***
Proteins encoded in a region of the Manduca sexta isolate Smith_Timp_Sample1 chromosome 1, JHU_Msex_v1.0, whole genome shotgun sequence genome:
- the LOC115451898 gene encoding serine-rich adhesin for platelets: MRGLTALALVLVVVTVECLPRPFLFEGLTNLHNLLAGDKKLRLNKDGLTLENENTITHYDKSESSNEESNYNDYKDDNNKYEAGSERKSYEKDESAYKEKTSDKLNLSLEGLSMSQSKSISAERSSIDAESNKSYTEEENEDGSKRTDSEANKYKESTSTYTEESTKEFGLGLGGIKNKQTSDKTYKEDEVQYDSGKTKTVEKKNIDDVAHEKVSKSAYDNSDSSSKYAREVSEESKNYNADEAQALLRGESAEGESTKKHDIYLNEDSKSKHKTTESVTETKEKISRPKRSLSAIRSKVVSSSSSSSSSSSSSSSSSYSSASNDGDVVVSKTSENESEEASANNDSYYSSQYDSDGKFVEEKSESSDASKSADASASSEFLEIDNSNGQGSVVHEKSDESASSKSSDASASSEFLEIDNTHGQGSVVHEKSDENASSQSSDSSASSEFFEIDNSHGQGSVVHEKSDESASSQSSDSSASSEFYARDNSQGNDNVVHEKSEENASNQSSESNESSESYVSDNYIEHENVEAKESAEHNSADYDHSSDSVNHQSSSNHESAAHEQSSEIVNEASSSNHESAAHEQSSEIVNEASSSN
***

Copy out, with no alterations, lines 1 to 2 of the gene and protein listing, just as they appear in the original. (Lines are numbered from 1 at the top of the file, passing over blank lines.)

Proteins encoded in a region of the Manduca sexta isolate Smith_Timp_Sample1 chromosome 1, JHU_Msex_v1.0, whole genome shotgun sequence genome:
- the LOC115451898 gene encoding serine-rich adhesin for platelets: MRGLTALALVLVVVTVECLPRPFLFEGLTNLHNLLAGDKKLRLNKDGLTLENENTITHYDKSESSNEESNYNDYKDDNNKYEAGSERKSYEKDESAYKEKTSDKLNLSLEGLSMSQSKSISAERSSIDAESNKSYTEEENEDGSKRTDSEANKYKESTSTYTEESTKEFGLGLGGIKNKQTSDKTYKEDEVQYDSGKTKTVEKKNIDDVAHEKVSKSAYDNSDSSSKYAREVSEESKNYNADEAQALLRGESAEGESTKKHDIYLNEDSKSKHKTTESVTETKEKISRPKRSLSAIRSKVVSSSSSSSSSSSSSSSSSYSSASNDGDVVVSKTSENESEEASANNDSYYSSQYDSDGKFVEEKSESSDASKSADASASSEFLEIDNSNGQGSVVHEKSDESASSKSSDASASSEFLEIDNTHGQGSVVHEKSDENASSQSSDSSASSEFFEIDNSHGQGSVVHEKSDESASSQSSDSSASSEFYARDNSQGNDNVVHEKSEENASNQSSESNESSESYVSDNYIEHENVEAKESAEHNSADYDHSSDSVNHQSSSNHESAAHEQSSEIVNEASSSNHESAAHEQSSEIVNEASSSN